Sunday, October 25, 2009


I heard this comment on a TV show last week (Mercy, on NBC). It inspired me to revisit the subject of "drama" (Read my posting of 5/6/07, Mother's Day Drama). There is too much of it, real and imagined. Don't get me wrong. Stuff happens. Sometimes situations are emotionally charged. But too many people thrive on this. Often they pull other people in. So, there is 'mild' drama, as when you make plans with friends and something (drama?) comes up with them to require that you make last minute changes in the plan. Understandable, once in a while. But often is too much.

Drama has varying levels of severity. For example, there are those people who are always in conflict (arguing with the store cashier, cursing out their doctor's secretary, hassling the paper boy), and people ending up in the ER or involved with the police, or other "emergencies." Again, everyone has things that happen. But drama queens/kings (YES, there are drama kings too!) tend to have drama all the time, either their own or some to gossip about.

I don't mean to be judging. I am TOTALLY in favor of people living their lives in a way that works for them. But drama can be disruptive, stressful, and exhausting. So, first of all try not to involve others so much in your drama (unless they're into it too, but you better check). More importantly, take a look at your life. If you're having a lot of drama, consider kicking the habit. If you are not sure if you are a drama king or queen, ask your friends. They are dying to tell you.

If you want to make some changes, consider thinking more about options before you act. Some of the relationships that you have may need to change. Limit the drama that you allow people to bring to your door. It's easy to get sucked in. Learn to relax more. And finally, find other, healthier ways to add fun and excitement to your life.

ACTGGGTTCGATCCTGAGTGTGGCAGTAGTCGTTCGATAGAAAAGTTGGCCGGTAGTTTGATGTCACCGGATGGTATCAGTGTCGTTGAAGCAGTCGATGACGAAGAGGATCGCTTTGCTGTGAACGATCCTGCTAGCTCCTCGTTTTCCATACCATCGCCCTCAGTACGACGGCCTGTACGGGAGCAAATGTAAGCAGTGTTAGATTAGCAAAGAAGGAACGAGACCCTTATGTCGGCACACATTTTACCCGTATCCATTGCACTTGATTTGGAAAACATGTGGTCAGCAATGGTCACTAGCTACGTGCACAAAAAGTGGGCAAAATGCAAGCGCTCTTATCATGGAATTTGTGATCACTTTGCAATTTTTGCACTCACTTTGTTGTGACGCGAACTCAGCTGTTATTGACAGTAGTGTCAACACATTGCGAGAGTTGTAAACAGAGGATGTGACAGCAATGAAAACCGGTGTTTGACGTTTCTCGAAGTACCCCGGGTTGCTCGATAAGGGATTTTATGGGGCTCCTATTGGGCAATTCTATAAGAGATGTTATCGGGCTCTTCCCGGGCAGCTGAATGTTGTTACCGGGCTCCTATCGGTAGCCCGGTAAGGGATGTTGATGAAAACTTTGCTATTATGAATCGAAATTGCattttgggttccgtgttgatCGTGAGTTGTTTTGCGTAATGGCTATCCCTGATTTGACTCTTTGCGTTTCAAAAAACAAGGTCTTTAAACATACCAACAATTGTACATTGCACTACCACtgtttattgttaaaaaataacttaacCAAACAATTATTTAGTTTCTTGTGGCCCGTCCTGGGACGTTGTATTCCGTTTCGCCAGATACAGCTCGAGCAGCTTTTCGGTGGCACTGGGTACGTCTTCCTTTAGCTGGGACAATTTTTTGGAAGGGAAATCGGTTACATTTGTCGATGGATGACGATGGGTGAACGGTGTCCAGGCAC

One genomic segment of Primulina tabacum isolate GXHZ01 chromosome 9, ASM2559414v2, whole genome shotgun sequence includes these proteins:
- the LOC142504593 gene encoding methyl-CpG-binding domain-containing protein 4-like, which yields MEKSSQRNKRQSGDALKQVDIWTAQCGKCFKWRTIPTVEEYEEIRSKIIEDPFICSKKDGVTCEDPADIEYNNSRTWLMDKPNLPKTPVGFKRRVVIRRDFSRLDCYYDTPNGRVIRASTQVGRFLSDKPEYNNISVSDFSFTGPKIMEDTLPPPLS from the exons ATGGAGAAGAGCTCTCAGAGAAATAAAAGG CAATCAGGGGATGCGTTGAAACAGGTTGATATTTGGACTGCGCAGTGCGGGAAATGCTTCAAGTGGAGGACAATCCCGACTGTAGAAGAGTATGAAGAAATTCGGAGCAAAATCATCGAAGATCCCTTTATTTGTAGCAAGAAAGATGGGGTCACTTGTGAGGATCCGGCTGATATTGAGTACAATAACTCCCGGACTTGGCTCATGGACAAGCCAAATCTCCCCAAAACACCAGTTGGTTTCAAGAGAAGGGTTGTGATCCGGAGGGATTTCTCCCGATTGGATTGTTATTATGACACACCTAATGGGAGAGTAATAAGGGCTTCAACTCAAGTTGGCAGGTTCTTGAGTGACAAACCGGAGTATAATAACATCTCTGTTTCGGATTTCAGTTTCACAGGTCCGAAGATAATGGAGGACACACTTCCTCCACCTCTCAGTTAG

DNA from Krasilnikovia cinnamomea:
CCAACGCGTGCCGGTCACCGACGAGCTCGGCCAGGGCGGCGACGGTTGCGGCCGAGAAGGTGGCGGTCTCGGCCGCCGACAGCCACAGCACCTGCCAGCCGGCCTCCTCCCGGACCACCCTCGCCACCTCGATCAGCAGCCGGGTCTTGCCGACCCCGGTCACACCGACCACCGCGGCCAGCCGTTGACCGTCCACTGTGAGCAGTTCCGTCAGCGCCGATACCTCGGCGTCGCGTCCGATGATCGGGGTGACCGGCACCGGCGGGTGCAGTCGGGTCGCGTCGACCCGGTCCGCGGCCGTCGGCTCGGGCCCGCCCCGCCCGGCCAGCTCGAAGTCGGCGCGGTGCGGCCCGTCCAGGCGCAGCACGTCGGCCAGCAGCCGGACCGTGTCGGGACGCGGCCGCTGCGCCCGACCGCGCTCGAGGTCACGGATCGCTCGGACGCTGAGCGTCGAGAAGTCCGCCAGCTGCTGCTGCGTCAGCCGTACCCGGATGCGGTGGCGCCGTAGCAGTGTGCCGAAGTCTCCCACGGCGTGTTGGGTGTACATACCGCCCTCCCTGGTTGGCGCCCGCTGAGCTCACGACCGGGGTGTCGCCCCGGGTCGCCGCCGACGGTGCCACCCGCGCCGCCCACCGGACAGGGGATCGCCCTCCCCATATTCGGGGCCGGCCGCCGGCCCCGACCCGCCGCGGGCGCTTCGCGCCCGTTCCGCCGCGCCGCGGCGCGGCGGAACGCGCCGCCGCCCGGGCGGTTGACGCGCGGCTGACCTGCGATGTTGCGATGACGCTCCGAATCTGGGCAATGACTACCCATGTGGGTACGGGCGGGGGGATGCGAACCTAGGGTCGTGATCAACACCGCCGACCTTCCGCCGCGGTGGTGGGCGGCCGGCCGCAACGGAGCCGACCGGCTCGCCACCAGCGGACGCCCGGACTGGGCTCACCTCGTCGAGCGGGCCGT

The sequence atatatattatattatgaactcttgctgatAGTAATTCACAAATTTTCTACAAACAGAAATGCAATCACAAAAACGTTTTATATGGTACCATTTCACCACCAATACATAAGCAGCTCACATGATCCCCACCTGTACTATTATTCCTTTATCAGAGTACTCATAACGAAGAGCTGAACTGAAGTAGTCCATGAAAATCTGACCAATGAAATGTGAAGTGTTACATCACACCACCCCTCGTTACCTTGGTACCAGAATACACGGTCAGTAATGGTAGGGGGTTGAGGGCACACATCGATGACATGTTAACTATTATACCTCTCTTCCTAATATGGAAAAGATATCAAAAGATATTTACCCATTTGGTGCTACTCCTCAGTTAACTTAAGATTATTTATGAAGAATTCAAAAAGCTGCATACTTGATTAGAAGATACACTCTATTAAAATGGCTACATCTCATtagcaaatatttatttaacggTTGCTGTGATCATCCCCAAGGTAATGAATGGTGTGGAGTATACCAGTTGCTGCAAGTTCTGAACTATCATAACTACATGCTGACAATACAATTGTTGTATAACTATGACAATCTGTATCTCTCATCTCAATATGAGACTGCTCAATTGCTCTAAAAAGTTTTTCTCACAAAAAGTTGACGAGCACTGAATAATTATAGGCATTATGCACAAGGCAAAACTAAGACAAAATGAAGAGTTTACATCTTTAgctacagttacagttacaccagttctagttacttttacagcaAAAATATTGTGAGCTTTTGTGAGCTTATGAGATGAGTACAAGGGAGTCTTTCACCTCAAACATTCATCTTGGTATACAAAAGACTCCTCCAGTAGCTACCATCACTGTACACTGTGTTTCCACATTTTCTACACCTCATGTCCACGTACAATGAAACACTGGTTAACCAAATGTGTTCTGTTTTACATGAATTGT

Saturday, October 10, 2009


A lot of people I know, including people I've worked with have suffered through events and situations that were traumatizing for them. They've been knocked down by life. People have lost loved ones, or relationships; lost their jobs, their homes, their savings. A lot of loss. Some of us have suffered through severe illnesses (our own, a friend's, or a family members). We also sometimes get bad news, that throws us for a loop. Life can be really hard to manage sometimes. It can feel like too much. How do you deal with it?

You have got to get back up. Here's how: (with some help from the November issue of AARP Magazine)

1. Give yourself time to grieve. Don't rush through it. The pain is difficult, but necessary. Talk to people. Write in a journal. Engage the sadness, anger, betrayal that you may feel, but don't allow it to engulf you. Allow yourself some distractions.

2. Rely on others. Use a support system of friends, family, your church, support groups (including online) to help you through the hard times. Consider counseling. A burden is more manageable when others help carry it.

3. Learn to be optimistic. People who think positively, and are optimistic tend to recover faster from tragedy. [see my postings, When Life Gives You Lemons, 8/28/08; The Glass Is Not Empty, 3/11/08]

4. Develop your spirituality. People who are active in a religious faith, have an sense of a higher good, or are in touch with spiritual values are usually more resilient.

5. Exercise, eat healthy, and be good to yourself. Play more.

6. Give back. People who give back to their community (by volunteering, giving to charity, etc.) are typically happier, and live longer.

7. Pick your battles. Focus on the things that you can change, and don't spend time on the things that you can't control.

Resiliency is "the ability to rebound... from a crisis or trauma." Some people are born with more of a capacity for this. Others of us have to learn it. Children tend to be more naturally resilient. However, there may be events that are traumatic for them, which wouldn't necessarily be for adults. Like moving, seeing or being involved in an accident, hospital stays, loss of a pet. They may not know to ask for help, but you've got to help them adjust. Know that there is life after the pain. Negative events can often present an opportunity to grow, to become a better person.

For an inspiring case study of this subject read Resilience, by Alonzo Mourning.